Fat Money

It’s the first day of a brand new year, and all over the country, people are getting a start on their New Year’s resolutions. Many are likely tackling one or both of the twin bogeys of modern American life: Lose Weight and Get Out of Debt. The more I deal with both of them in my life, the more I’ve come to see them as identical””perhaps even conjoined””twins. Consider:

“¢ Both are budgeting issues: the challenge is to wisely allocate our money and calories.
“¢ Each is ruled by a simple formula: Spend Less than You Earn, and Eat Less than You Burn.
“¢ We are susceptible to binge and purge cycles in both.
“¢ Emotional stress can trigger both overeating and overspending.
“¢ You can’t go cold turkey from either money or food.
“¢ There are similar shame issues involved in talking about problems with both.
“¢ There are multi-billion dollar industries built on promising us a easy, quick solutions: lotteries, investment schemes, Lose 20 Pounds in 2 Weeks!
“¢ True progress comes from small changes consistently applied over time.
“¢ Commercial advertising has a largely negative effect on both weight and wallets.

Some of our choices impact both: for instance, the daily designer coffee drink that costs $5 and 500 calories. If you have such a habit, consider yourself lucky: with one change, you can gain ground on two fronts. Sometimes, we’re offered choices that force a trade-off between the two goals: maxing out a credit card to buy exercise equipment, or buying cheaper, less healthy food to conform to a strict budget. (As I type this, a perfect example presents itself: a commercial on TV is offering me a spandex sausage casing to force my chubby self into, to give the appearance of “instant weight loss!” I can spend 50 real dollars to lose 30 pretend pounds? What a deal!)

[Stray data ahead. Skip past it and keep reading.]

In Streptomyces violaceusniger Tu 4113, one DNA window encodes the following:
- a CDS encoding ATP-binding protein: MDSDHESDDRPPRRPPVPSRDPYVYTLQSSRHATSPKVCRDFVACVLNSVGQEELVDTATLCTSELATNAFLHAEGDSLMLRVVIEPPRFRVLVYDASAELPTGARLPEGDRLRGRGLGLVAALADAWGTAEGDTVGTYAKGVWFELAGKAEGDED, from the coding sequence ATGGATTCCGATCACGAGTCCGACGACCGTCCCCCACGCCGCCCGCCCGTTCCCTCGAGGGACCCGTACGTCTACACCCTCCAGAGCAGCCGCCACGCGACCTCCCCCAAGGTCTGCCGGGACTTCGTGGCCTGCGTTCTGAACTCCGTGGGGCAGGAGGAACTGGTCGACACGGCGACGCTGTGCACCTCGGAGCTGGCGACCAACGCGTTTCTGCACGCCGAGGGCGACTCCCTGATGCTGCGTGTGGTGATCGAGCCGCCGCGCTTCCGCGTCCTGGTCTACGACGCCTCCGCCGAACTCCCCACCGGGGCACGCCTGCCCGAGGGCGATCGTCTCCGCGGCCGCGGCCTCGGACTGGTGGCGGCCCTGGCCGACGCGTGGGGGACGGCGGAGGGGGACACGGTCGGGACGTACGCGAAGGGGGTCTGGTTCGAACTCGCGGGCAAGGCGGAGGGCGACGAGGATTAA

Given the many ways our weight and money habits intertwine, I find it useful to tackle them with the same tools and approaches.
“¢ Know your numbers: track what you spend and what you eat, and get a handle on where your money goes out and where calories come in. Then look for ways to cut both.
“¢ Little things add up. This can work for you or against you””the interest compounding on money saved, or fattening effect of a daily can of soda.
“¢ Make changes you can live with, literally. Unless you enjoy yo-yo dieting and debt, you need to get in the mindset that you’re creating a new way to live, not adopting a short-term program that you’ll abandon once you reach your goal.
“¢ You can live with bigger changes that you imagine, if you take it in stages. Start with a small change, and when it feels natural, stretch it, and then stretch it again.
“¢ Set specific goals, both short- and long-term. Celebrate intermediate milestones to keep yourself motivated.
“¢ Learn to delay gratification.
“¢ Take the long view: whether you’re trying to lose 100 pounds or save up $100,000, it’s not going to happen overnight. But it will happen, if you keep at it. As my doctor said to me at my last check-up, “What you weigh in the next two or three years isn’t as important as what you weigh over the next 30 years.”